We have spent the last few days anchored in Oak Bay on Hotham Island. After pulling anchor the night before we had planned to anchor somewhere else on Hotham, but somewhere else turned out to be not so good so we stumbled on Oak Bay and the mythical Hotham Island Yacht Club.
The bay is large and warm and often as many as 20 boats easily anchored there.
While the setting is like many other in the North Channel, the people who live on the bay make it special.
Duncan loved the shoreline and Cindy and I both Kayaked.
Elaine and Norm (no last name, please) have lived in a blue cottage on the south end of the bay every summer for the dozen years. They are retired school teachers from Chicago.
Every afternoon Elaine gets in her kayak, paddles out to every boat in the harbour, introduces herself and invites those she just met to her cottage for a happy hour starting at 5 p.m.
Bring your own drinks, something to pass and a great story. The two nights we attended there were 15-20 people and we had an absolute blast.
How the cottage got built is a story by itself. Another guy started to build the cottage by himself and as the work slowly progressed, men who would come and anchor in the bay each summer, started offering to help with construction.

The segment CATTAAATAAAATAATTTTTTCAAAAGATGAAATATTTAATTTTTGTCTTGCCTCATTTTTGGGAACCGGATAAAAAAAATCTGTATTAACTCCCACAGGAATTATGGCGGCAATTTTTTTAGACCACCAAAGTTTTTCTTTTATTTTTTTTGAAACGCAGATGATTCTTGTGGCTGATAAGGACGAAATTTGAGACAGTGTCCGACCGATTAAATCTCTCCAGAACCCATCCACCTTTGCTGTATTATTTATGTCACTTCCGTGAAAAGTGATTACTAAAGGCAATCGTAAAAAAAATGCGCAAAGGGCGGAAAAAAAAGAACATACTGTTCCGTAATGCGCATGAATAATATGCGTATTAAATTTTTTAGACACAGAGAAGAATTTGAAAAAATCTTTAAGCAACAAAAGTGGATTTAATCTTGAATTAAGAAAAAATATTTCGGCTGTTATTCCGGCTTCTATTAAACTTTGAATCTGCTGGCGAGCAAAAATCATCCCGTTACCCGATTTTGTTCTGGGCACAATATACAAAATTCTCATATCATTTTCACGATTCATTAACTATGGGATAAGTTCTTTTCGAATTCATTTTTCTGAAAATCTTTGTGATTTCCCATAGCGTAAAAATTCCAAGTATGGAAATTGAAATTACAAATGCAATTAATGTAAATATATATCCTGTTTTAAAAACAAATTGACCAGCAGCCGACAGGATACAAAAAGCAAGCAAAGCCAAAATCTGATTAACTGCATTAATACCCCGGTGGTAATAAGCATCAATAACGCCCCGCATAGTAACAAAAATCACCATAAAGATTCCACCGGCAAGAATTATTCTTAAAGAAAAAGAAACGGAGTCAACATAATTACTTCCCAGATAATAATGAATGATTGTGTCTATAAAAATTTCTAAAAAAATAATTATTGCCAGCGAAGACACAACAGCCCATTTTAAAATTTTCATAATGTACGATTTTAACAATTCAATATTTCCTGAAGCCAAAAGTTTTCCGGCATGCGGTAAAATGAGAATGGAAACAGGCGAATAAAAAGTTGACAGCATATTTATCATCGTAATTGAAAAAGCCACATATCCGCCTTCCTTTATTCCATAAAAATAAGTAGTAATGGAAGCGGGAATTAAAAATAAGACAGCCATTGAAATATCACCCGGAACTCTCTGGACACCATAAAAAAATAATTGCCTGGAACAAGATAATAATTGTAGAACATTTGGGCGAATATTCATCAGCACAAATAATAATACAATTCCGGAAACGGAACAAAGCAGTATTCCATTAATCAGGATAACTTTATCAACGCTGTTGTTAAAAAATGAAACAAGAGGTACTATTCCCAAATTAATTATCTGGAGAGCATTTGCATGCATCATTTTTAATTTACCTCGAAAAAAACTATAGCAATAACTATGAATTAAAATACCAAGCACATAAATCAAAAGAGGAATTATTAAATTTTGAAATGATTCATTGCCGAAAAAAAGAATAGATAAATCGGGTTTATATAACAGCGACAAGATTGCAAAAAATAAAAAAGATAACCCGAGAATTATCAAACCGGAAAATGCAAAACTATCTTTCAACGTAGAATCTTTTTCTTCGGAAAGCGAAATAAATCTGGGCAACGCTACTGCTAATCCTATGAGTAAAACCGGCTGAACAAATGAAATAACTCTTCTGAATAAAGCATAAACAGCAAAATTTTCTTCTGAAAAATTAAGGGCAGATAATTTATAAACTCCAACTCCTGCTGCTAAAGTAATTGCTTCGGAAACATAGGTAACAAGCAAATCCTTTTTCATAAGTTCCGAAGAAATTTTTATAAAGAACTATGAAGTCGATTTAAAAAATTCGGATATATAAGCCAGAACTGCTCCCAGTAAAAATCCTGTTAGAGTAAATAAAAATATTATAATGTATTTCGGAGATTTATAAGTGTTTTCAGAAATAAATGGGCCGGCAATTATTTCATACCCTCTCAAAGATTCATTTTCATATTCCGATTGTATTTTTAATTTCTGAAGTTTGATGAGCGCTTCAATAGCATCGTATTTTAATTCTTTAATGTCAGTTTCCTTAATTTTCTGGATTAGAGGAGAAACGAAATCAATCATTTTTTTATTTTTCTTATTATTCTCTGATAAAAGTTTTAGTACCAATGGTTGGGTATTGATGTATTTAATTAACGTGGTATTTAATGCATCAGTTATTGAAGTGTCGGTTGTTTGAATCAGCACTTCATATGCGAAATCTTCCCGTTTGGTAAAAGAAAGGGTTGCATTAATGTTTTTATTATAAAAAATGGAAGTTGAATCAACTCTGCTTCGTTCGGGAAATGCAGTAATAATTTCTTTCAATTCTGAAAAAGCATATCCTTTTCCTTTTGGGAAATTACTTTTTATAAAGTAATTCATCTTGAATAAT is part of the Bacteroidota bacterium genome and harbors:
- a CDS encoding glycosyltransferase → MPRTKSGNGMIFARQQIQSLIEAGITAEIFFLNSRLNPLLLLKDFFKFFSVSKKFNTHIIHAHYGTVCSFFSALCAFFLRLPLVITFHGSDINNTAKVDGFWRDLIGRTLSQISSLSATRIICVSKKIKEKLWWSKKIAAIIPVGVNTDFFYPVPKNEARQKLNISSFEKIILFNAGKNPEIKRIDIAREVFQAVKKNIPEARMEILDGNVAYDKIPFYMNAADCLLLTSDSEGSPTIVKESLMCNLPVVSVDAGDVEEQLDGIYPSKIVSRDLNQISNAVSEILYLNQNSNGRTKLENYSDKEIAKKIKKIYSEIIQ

Over the course of several summers the shell and other work was completed but the owner - Ray - was diagnosed with brain cancer and sold the cottage to one of the workers shortly before he died.
The new owners, Elaine and Norm, an anchored for many summers in their boat so they sold their boat and began working to finish the cottage with the help of anyone who came and volunteered.
Elaine wouldn't say but it appears the daily happy hours are payback for all the help with construction.
Elaine tries to get a picture of every one who comes to the Happy Hour - which tends to last a couple of hours at least - each photo with the Hotham Island Yacht Club sign she had made years ago for a yacht club that exists only in the ethos.
WOMEN WHO SAIL
Women, it turns out, learn how to sail differently than men, have different interests with sailing than men and don't need to find a man just for them to enjoy sailing.
There is a Facebook page called "Women who sail" which is a closed group. You have to be female to join.
At one of the Happy Hours, Cindy met Becky Middleton and her husband Paul from Owen Sound, Ontario. Becky who like Cindy is a woman who sails but not a member of "Women who sail."
The two hit it off and immediately moved to a corner of the deck and started talking sailing. What amazed me was that Becky like Cindy has often been given a hard time by the men in their yacht club about captaining her boat.
Becky said that her boat was often called the "bitch" boat by men in the club when she and her two female friends take the boat out cruising. At first Becky said that she was just going to let the comment go but then decided to make the comment a motivator rather than a distraction.
She had shirts printed for the crew that say "Bitch Boat" on the front and an acronym on the back that indicates they are strong women in charge of their lives. "Babes in Total Control of Herselve"
Hard to imagine that in 2018, there are still men who feel the need to put women in their place.